The biggest SEC news this offseason came when Dak Prescott announced he’d return to Mississippi State for his senior season.

The conference got a little spoiled in 2013, with players like AJ McCarron, Aaron Murray, Johnny Manziel, Zach Mettenberger and James Franklin all good enough to earn spots in NFL training camps.

RELATED: No chance Auburn’s Jeremy Johnson mirrors ’14 Jacob Coker

The SEC may not produce any players drafted as quarterbacks this spring. Still, a few teams are losing premier starters at the position in ’15.

Here are the SEC’s biggest losses at quarterback and each team’s replacement options this fall.


The most pleasant surprise in the SEC last season, Sims wasn’t supposed to start once Jake Coker transferred from Florida State. Instead, he led Bama to a College Football Playoff bid, accounting for 35 touchdowns and throwing for nearly 3,500 yards.

Coker gets a do-over of sorts this year.

The Tide entered the spring with a five-quarterback competition, and though coach Nick Saban has yet to rule out anyone, we will here: five-star freshman Blake Barnett needs a redshirt year to add weight to his frame. (He’s allegedly 6-foot-5 and 200 pounds, but we think he’s in the 190s.) Cooper Bateman spent a portion of spring practicing at receiver. And junior Alec Morris seems destined to be a career backup.

That leaves David Cornwell, a strong-armed redshirt freshman, and Coker, a stronger-armed senior. Saban praised Cornwell after the second scrimmage, even going as far as implying that he may have performed the best of the quarterbacks this spring. But, for what it’s worth, Coker worked with the first-team offense during the A-Day game.

At the risk of getting duped for a second consecutive year, I think Coker will start this season. For those conspiracy theorists, Saban could be using what really is a close competition to give Coker a bit of a kick in the backside.


Much like Blake Sims, Marshall’s best asset as a quarterback probably was his athleticism and ability to tuck and run (1,866 rushing yards and 23 rushing TDs in two seasons).

We’ve already detailed why Marshall isn’t an NFL quarterback — he’s transitioned back to corner in an effort to get drafted — but he did a fine job directing coach Gus Malzahn’s offense, leading the Tigers to an SEC championship and coming within seconds of a BCS national title in the ’13 season.

Fortunately for Auburn, Marshall’s backup, Jeremy Johnson, could be even better. At 6-foot-5 and 240 pounds, Johnson looks more like Cam Newton than Marshall. He doesn’t lack for confidence, alluding to lofty personal goals despite the fact that Malzahn has yet to name him the starter.

Johnson has played before, throwing nearly 80 passes in two seasons for the Tigers. But his A-Day performance was his first as the projected starter. He completed 14-of-22 for 252 yards and two touchdowns after a slow start. Though he didn’t run at all, Johnson flashed the arm that could help him to a first-team All-SEC year in 2015.


OK, OK, so it’s a stretch to label Wallace a “premier” quarterback. But despite his Jekyll and Hyde qualities, Wallace threw for nearly 10,000 yards and accounted for 81 touchdowns in Oxford as a three-year starter. Harkening back to that ’13 SEC quarterback class, Wallace did enter last season as one of the most experienced, touted signal-callers in the conference.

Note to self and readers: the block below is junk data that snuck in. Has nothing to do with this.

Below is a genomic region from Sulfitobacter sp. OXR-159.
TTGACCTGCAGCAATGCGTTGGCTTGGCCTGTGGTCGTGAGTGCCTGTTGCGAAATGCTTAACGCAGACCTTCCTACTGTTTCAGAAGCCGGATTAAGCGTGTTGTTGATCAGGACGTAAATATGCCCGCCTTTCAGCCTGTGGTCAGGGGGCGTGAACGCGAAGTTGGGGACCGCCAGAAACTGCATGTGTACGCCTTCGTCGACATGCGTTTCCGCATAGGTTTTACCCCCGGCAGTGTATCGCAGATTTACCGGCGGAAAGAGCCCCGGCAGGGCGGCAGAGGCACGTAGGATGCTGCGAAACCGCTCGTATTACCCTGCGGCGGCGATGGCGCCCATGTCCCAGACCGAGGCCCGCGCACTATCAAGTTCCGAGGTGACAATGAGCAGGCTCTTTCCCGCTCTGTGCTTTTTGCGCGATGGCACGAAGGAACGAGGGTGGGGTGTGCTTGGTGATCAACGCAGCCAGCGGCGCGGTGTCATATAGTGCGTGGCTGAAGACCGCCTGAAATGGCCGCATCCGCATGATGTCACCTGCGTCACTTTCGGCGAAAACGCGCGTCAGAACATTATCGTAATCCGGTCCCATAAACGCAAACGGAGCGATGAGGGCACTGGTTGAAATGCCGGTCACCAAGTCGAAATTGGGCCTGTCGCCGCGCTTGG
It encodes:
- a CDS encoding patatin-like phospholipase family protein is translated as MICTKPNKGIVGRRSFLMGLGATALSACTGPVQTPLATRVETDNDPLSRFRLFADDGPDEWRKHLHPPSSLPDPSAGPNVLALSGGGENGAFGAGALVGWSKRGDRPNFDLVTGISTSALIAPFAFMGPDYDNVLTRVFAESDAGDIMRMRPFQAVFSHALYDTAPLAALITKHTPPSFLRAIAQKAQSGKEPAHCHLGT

Replacing him is critical, because Ole Miss is in win-now mode in an attempt to capitalize on the nation’s No. 8 class that coach Hugh Freeze signed in ’13. Players like receiver Laquon Treadwell, left tackle Laremy Tunsil and defensive tackle Robert Nkemdiche could enter the NFL draft early after this season.

Despite losing two All-Americans in the secondary, the team’s Landshark defense again should rate among the nation’s best. But even an average quarterback could sink the team in a fierce SEC West.

Chad Kelly, a junior-college transfer with a troubled past who got kicked off the team at Clemson, has yet to grasp the offense or appear in command of the team. Even DeVante Kincade, seemingly out of the running, and Ryan Buchanan have all but explicitly called Kelly a better quarterback solely by physical traits.

But Buchanan exited spring practice with the smallest of leads in the competition. He’s the more conservative choice in that his ceiling is more limited, but he’s got a better grasp of the offense and he knows what the coaches want from the position very well.

Neither player has done enough to seem like Ole Miss is in position to upgrade from Wallace in 2015, and it may be tough for the Rebels to be more than a very good Top 15 type team.


Again, before the comments pour in disparaging Thompson as a “premier” quarterback in the SEC last season, consider that he led the conference with 3,574 passing yards. Only three other players threw for more than 3,000 yards, and two of them are on this list (Sims and Wallace). Relative to the SEC’s quarterbacks in ’14, Thompson was pretty good.

Gamecocks fans missed Connor Shaw last season, but they may learn to appreciate Thompson this fall.

Connor Mitch, the prohibitive favorite to start for South Carolina this season, completed 10-of-16 throws for 183 yards in the final scrimmage, if you count his free touchdown toss to singer Darius Rucker. Mitch handled first-team duties during the spring game, though Michael Scarnecchia led a game-winning, 90-yard two-minute drill.

Lorenzo Nunez, a dual-threat guy, will arrive this summer.

The entire race is ho-hum to this point, and the candidates are rather bland. As long as the team can find someone to get Pharoh Cooper the ball early and often, the pass offense should be at least decent. But don’t expect another 3,500-yard season from the starter.